Ultra-processed foods, which we all love to eat, can increase the risk of death

2022-09-05 0 By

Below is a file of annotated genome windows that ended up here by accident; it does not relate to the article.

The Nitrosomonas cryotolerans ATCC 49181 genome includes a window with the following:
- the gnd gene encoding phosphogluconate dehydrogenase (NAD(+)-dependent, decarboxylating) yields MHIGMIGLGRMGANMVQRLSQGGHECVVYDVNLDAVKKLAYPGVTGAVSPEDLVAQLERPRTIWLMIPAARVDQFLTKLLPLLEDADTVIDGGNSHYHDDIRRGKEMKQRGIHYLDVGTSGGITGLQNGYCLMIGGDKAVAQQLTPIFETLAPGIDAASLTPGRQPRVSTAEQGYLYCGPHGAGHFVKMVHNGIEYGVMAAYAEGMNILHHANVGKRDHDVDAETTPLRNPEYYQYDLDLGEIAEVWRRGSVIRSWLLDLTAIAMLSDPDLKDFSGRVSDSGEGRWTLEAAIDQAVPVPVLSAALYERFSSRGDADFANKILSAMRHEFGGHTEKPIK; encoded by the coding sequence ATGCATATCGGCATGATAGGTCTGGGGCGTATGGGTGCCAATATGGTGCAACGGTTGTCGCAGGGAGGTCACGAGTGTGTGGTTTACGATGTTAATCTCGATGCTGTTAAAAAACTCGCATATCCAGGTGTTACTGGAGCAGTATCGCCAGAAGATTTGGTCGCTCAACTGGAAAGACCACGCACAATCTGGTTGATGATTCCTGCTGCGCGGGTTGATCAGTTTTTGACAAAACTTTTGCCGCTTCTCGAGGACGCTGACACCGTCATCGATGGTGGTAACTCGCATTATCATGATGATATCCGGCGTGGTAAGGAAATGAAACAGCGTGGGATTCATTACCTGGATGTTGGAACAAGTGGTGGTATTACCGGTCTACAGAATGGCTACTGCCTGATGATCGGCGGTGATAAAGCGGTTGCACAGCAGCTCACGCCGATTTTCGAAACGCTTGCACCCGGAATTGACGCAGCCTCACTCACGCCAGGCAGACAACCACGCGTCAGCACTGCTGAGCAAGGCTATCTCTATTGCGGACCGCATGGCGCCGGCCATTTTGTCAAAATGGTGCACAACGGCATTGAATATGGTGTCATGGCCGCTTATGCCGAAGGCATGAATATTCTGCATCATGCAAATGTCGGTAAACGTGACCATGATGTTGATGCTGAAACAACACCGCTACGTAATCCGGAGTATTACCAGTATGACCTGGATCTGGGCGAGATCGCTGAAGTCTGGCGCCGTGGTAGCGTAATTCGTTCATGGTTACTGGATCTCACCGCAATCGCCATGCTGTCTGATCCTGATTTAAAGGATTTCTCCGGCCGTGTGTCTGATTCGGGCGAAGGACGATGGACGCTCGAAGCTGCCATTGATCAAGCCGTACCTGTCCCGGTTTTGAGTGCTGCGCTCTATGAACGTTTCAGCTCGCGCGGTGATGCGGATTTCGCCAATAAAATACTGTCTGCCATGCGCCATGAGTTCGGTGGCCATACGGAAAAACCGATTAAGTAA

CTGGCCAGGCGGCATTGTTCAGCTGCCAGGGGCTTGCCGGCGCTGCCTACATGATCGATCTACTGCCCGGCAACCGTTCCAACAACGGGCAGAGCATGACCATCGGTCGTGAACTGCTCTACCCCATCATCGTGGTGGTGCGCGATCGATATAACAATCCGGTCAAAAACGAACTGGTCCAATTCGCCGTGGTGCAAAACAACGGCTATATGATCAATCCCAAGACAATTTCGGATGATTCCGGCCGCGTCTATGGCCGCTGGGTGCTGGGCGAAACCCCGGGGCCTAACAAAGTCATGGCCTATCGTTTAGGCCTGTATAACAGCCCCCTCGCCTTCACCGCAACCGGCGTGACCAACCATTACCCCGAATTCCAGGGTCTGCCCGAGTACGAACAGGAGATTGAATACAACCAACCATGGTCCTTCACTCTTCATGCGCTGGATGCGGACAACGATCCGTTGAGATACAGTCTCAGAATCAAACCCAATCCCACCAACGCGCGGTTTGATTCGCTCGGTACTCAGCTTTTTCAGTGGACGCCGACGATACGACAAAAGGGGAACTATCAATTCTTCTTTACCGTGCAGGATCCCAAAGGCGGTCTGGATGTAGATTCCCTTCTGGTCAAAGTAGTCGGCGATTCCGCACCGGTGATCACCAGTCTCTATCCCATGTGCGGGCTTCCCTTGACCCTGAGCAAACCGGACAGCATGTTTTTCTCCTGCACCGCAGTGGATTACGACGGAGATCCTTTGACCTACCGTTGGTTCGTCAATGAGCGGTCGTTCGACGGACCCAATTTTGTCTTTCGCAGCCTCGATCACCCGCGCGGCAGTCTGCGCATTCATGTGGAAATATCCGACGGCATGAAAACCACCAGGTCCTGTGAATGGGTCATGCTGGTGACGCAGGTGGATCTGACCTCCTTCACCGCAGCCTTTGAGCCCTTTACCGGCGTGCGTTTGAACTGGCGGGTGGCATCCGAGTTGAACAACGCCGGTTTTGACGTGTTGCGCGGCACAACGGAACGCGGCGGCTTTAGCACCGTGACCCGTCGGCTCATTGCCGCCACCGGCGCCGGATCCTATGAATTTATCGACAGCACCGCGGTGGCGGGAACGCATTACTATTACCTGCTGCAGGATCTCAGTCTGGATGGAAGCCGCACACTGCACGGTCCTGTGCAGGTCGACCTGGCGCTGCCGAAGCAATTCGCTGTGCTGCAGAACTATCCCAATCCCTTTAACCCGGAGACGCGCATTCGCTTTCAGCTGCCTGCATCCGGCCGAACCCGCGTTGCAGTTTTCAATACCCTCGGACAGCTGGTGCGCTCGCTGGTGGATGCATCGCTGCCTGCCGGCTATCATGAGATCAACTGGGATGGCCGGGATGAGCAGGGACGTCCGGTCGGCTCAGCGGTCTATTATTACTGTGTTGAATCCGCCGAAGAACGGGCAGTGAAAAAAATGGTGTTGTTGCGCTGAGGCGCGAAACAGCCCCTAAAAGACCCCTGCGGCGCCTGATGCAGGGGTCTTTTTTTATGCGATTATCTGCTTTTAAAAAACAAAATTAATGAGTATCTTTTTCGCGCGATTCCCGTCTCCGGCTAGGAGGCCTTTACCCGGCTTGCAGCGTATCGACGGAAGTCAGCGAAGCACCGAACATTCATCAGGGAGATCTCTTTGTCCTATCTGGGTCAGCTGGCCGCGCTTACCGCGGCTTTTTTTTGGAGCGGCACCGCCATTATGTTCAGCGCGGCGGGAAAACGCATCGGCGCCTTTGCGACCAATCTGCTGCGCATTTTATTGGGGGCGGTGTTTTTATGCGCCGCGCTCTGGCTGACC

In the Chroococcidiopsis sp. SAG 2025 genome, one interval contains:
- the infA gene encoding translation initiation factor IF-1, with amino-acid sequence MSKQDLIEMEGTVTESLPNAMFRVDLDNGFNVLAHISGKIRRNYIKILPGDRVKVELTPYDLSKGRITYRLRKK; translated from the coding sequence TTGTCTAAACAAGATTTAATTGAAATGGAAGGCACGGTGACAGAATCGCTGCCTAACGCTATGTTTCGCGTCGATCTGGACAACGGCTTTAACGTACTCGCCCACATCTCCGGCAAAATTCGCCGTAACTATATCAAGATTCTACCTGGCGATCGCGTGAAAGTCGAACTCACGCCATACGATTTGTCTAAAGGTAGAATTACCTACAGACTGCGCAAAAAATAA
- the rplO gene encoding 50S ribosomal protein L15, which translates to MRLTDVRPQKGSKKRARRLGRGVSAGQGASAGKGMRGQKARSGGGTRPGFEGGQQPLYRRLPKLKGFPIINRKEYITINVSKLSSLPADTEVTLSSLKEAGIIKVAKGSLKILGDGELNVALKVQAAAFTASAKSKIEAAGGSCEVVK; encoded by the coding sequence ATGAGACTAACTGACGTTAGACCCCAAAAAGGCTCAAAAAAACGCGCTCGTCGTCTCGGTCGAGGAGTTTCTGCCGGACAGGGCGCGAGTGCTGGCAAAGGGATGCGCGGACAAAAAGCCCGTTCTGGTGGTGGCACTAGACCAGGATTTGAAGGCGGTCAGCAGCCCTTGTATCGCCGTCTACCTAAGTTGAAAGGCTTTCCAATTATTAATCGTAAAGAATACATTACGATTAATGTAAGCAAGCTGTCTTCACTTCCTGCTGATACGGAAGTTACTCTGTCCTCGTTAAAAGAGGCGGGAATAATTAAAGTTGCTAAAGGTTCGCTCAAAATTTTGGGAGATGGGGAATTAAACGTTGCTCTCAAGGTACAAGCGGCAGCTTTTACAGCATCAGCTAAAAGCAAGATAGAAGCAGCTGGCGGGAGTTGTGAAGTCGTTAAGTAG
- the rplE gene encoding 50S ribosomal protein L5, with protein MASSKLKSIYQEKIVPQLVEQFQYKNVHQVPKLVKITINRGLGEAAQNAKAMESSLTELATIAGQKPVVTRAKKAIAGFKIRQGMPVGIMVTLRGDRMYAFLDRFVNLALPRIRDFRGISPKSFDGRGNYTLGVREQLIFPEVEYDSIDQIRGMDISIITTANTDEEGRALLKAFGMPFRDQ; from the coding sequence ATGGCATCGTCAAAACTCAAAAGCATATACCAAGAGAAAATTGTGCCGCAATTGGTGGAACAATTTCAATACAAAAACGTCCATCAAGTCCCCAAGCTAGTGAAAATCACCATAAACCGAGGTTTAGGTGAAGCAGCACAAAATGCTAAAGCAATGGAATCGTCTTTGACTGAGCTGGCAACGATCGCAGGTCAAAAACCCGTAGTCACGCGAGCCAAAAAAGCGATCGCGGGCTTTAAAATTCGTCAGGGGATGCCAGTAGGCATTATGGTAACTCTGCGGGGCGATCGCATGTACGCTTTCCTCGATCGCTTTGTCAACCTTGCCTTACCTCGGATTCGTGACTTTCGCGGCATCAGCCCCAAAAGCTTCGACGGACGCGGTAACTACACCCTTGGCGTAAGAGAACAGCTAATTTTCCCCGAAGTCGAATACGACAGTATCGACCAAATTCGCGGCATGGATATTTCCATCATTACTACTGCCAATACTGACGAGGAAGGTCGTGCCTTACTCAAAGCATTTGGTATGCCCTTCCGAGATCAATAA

Whether it’s the snack counter at home or the watercooler at work, cookies, breads, cupcakes, flat noodles…These snacks are everywhere, convenient, tasty, energizing and uplifting.Do not want to cook, bubble a bowl of instant noodles, add a ham sausage, tube full and convenient.When it is cold, drink a cup of hot milk tea, when it is hot, come to a cup of ice coke, drink the body and mind “nourishing”.But these are not good habits!The higher the intake of ultra-processed foods, the higher the risk of all-cause and cardiovascular death among people with a history of cardiovascular disease, according to a new study by Italian researchers.The researchers recruited 1,171 volunteers with a mean age of 66.8 years and followed them for a mean of 10.6 years. During this period, food frequency questionnaires were used to assess the diet of the volunteers, and foods were classified into four categories using the NOVA classification method: unprocessed or simply processed foods, processed cooking ingredients, processed foods, and ultra-processed foods.During this period, some physiological and biochemical indicators of the volunteers will be determined.The results showed that there was a dose-response relationship between ultra-processed food intake and the risk of all-cause and cardiovascular death, i.e., the higher the intake of ultra-processed food, the higher the risk of death.The risk of all-cause death and cardiovascular death was increased by 38% and 65% for those with intake of ≥11.3% of ultra-processed foods compared with those with intake of < 4.7%.This study suggests we need to cut back on ultra-processed foods.So what exactly are ultra-processed foods?For the definition of processed foods, the current commonly used classification system is NOVA Food Classification, in the NOVA Food classification system, foods are divided into: 1.Raw or simply processed (edible parts of plants and animals) : such as fruits, vegetables, meat, nuts, eggs and pasteurized milk;2. Processing cooking ingredients: such as oil, sugar, salt, soy sauce, vinegar, these materials can be used to cook food, usually not directly used alone;3. Processed foods: Fresh foods made with salt, sugar, or other cooking ingredients that do not alter the structure of the food, such as preserves, pickles, cheeses, family pies, etc.4. Ultra-processed food: food made through a variety of processing processes, and generally can not be made directly at home, usually with food additives.Common are ice cream, chocolate, candy, margarine, cookies, pastries, sugary drinks, ready-to-eat pizza, chicken nuggets, sausages, burgers, instant noodles, etc., all belong to ultra-processed foods.Existing studies have found that ultra-processed foods are significantly associated with overweight and obesity, cardiometabolic disorders (type 2 diabetes, cardiovascular disease) and increased all-cause mortality.These ultra-processed foods contain a lot of sugar, salt, fat and even trans fatty acids. These foods usually have a long shelf life, and if the fat is rancorous, eating it can be an aging killer.Such as milk tea, cream cakes, twinkies, pastries, chocolate pies, etc., these foods usually contain trans fatty acids, long-term consumption will lead to obesity, and will increase the incidence of cardiovascular disease.For example, processed meats such as ham sausage and sausage are usually high in salt and often contain nitrite, which can increase the risk of gastric mucosal cell cancer after long-term consumption.Therefore, for these ultra-processed foods as far as possible to eat less, when hungry can choose some healthy snacks, such as apples, pears and other fruits, or tomatoes, cucumbers and other vegetables, or cooked corn, sweet potatoes and other roughage, or drink some milk, yogurt, soy milk, eat some plain nuts, are a good choice.Welcome to join professor Yu Kang of Peking Union Medical College Hospital to learn nutrition and health knowledge, eat healthy eat beautiful!Yu Kang, professor and director of Clinical Nutrition Department of Peking Union Medical College Hospital, member of nutrition Standards Committee of National Health Commission and director of Chinese Nutrition Society